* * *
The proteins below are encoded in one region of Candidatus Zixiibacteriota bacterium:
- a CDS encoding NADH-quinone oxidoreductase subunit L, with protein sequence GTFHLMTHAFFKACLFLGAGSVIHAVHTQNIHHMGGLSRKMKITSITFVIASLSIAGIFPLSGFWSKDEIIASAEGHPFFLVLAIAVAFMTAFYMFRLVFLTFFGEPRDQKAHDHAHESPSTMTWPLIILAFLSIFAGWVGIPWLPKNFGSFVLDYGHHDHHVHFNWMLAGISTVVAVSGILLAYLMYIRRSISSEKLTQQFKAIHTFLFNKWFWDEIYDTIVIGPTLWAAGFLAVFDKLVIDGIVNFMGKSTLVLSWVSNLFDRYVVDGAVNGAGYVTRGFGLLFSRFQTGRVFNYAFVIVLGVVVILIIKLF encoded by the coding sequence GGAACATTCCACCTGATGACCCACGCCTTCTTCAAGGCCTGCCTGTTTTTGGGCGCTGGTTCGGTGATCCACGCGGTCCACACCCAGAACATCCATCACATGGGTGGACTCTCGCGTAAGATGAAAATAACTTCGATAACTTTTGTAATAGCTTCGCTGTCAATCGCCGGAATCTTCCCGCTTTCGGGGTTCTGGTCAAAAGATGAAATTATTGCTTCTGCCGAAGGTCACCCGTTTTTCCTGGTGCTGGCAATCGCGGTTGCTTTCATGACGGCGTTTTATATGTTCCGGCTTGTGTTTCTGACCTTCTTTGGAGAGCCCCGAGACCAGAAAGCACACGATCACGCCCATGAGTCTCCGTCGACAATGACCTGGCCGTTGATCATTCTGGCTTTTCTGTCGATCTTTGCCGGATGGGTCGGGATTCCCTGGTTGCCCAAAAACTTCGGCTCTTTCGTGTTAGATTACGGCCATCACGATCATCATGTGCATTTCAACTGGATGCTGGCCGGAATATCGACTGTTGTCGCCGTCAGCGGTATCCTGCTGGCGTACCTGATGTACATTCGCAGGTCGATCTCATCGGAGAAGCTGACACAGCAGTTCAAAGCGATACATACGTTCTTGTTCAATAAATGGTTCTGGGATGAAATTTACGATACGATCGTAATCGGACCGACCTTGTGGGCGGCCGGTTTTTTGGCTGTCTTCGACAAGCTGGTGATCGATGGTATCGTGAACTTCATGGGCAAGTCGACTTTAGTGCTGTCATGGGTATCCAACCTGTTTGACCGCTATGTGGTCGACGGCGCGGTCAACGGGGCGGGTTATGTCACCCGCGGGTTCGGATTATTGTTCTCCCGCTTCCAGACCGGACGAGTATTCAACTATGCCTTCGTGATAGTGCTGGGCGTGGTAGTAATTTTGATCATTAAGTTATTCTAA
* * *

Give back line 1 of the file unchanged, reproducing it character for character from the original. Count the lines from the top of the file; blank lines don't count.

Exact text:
The proteins below are encoded in one region of Candidatus Zixiibacteriota bacterium: